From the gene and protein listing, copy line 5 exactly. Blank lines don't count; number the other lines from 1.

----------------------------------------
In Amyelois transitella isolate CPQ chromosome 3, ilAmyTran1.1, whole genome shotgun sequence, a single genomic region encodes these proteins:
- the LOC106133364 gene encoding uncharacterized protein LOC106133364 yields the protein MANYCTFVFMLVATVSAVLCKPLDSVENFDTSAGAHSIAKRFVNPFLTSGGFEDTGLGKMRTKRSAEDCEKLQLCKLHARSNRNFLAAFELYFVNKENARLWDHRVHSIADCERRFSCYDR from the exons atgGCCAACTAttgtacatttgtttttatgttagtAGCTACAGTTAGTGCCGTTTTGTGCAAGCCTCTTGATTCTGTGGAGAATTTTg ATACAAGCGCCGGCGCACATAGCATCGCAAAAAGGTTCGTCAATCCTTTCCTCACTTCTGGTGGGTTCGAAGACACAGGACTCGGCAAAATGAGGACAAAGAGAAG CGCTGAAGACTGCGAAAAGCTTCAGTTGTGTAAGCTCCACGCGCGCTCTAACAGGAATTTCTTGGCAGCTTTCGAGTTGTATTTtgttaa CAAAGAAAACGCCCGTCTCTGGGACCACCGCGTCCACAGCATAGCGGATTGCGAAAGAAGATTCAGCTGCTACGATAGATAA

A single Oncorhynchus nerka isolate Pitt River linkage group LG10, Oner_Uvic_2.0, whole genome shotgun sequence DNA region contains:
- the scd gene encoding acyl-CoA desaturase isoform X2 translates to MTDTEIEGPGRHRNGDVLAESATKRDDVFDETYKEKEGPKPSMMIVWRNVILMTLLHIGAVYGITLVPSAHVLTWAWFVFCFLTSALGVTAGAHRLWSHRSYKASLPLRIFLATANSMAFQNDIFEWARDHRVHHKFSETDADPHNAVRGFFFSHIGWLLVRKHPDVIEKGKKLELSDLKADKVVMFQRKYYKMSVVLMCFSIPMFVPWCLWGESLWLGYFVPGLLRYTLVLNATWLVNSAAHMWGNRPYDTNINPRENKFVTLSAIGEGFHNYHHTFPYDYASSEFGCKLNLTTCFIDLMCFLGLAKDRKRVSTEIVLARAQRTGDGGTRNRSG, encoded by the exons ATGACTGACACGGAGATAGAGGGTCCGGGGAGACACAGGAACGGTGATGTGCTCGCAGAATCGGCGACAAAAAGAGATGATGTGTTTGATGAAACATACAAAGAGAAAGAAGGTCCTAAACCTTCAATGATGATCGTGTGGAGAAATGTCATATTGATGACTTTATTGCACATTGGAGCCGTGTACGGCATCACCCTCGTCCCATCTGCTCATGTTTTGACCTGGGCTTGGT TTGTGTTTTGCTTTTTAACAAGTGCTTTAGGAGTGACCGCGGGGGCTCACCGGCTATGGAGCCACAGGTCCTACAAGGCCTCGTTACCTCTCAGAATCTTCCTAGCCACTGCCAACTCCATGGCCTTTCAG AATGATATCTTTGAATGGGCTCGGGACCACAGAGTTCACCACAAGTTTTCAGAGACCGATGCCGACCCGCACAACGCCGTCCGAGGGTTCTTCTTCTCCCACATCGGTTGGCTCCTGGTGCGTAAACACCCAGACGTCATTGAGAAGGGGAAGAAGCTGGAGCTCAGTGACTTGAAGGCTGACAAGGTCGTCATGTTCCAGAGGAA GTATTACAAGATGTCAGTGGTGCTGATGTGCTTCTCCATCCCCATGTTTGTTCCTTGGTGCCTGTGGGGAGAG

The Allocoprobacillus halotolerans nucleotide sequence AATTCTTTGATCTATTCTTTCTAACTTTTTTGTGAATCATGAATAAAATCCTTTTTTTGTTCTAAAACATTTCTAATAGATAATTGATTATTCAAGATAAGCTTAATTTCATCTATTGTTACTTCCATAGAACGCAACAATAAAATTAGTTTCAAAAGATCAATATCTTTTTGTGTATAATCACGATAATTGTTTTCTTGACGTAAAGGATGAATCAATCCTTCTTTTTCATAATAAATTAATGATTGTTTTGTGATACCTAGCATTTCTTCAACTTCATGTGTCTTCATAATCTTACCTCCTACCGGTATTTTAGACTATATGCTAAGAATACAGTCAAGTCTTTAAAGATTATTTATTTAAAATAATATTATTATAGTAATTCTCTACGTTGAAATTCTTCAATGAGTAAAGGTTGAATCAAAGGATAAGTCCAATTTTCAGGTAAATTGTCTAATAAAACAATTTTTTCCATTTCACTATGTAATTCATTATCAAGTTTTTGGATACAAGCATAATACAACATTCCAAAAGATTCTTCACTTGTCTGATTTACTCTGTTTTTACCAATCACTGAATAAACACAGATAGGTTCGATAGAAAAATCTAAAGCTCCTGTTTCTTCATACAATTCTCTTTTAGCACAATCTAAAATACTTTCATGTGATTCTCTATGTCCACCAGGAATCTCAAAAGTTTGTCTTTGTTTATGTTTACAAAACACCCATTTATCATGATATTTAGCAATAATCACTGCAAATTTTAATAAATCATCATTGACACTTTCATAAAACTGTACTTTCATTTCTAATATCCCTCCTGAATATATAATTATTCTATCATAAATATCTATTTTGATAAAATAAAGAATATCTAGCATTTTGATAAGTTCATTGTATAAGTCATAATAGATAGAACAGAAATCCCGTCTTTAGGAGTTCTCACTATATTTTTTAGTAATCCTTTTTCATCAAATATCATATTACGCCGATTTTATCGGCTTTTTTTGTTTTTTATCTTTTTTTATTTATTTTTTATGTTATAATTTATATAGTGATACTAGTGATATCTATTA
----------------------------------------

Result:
The Allocoprobacillus halotolerans nucleotide sequence AATTCTTTGATCTATTCTTTCTAACTTTTTTGTGAATCATGAATAAAATCCTTTTTTTGTTCTAAAACATTTCTAATAGATAATTGATTATTCAAGATAAGCTTAATTTCATCTATTGTTACTTCCATAGAACGCAACAATAAAATTAGTTTCAAAAGATCAATATCTTTTTGTGTATAATCACGATAATTGTTTTCTTGACGTAAAGGATGAATCAATCCTTCTTTTTCATAATAAATTAATGATTGTTTTGTGATACCTAGCATTTCTTCAACTTCATGTGTCTTCATAATCTTACCTCCTACCGGTATTTTAGACTATATGCTAAGAATACAGTCAAGTCTTTAAAGATTATTTATTTAAAATAATATTATTATAGTAATTCTCTACGTTGAAATTCTTCAATGAGTAAAGGTTGAATCAAAGGATAAGTCCAATTTTCAGGTAAATTGTCTAATAAAACAATTTTTTCCATTTCACTATGTAATTCATTATCAAGTTTTTGGATACAAGCATAATACAACATTCCAAAAGATTCTTCACTTGTCTGATTTACTCTGTTTTTACCAATCACTGAATAAACACAGATAGGTTCGATAGAAAAATCTAAAGCTCCTGTTTCTTCATACAATTCTCTTTTAGCACAATCTAAAATACTTTCATGTGATTCTCTATGTCCACCAGGAATCTCAAAAGTTTGTCTTTGTTTATGTTTACAAAACACCCATTTATCATGATATTTAGCAATAATCACTGCAAATTTTAATAAATCATCATTGACACTTTCATAAAACTGTACTTTCATTTCTAATATCCCTCCTGAATATATAATTATTCTATCATAAATATCTATTTTGATAAAATAAAGAATATCTAGCATTTTGATAAGTTCATTGTATAAGTCATAATAGATAGAACAGAAATCCCGTCTTTAGGAGTTCTCACTATATTTTTTAGTAATCCTTTTTCATCAAATATCATATTACGCCGATTTTATCGGCTTTTTTTGTTTTTTATCTTTTTTTATTTATTTTTTATGTTATAATTTATATAGTGATACTAGTGATATCTATTA